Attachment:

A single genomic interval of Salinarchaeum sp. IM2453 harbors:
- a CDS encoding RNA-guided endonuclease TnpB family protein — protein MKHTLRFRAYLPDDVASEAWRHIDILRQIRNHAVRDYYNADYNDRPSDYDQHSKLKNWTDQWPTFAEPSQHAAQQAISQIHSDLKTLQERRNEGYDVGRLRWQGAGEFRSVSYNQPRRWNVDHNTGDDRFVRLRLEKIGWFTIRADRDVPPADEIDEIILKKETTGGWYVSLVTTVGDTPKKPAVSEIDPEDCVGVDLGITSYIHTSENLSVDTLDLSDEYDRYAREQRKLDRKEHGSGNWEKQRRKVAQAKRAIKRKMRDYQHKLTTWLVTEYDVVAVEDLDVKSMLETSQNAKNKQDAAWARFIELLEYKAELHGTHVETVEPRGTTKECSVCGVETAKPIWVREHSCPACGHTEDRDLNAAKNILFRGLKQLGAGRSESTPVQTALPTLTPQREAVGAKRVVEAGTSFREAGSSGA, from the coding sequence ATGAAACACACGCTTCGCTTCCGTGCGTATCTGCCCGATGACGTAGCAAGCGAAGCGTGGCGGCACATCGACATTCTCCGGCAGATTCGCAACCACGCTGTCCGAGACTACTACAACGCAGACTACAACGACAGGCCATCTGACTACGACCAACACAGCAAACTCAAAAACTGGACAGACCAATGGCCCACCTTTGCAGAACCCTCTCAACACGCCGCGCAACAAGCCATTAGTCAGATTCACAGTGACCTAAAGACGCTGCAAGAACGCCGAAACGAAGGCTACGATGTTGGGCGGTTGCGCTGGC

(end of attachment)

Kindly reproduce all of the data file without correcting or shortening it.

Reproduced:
A single genomic interval of Salinarchaeum sp. IM2453 harbors:
- a CDS encoding RNA-guided endonuclease TnpB family protein — protein MKHTLRFRAYLPDDVASEAWRHIDILRQIRNHAVRDYYNADYNDRPSDYDQHSKLKNWTDQWPTFAEPSQHAAQQAISQIHSDLKTLQERRNEGYDVGRLRWQGAGEFRSVSYNQPRRWNVDHNTGDDRFVRLRLEKIGWFTIRADRDVPPADEIDEIILKKETTGGWYVSLVTTVGDTPKKPAVSEIDPEDCVGVDLGITSYIHTSENLSVDTLDLSDEYDRYAREQRKLDRKEHGSGNWEKQRRKVAQAKRAIKRKMRDYQHKLTTWLVTEYDVVAVEDLDVKSMLETSQNAKNKQDAAWARFIELLEYKAELHGTHVETVEPRGTTKECSVCGVETAKPIWVREHSCPACGHTEDRDLNAAKNILFRGLKQLGAGRSESTPVQTALPTLTPQREAVGAKRVVEAGTSFREAGSSGA, from the coding sequence ATGAAACACACGCTTCGCTTCCGTGCGTATCTGCCCGATGACGTAGCAAGCGAAGCGTGGCGGCACATCGACATTCTCCGGCAGATTCGCAACCACGCTGTCCGAGACTACTACAACGCAGACTACAACGACAGGCCATCTGACTACGACCAACACAGCAAACTCAAAAACTGGACAGACCAATGGCCCACCTTTGCAGAACCCTCTCAACACGCCGCGCAACAAGCCATTAGTCAGATTCACAGTGACCTAAAGACGCTGCAAGAACGCCGAAACGAAGGCTACGATGTTGGGCGGTTGCGCTGGC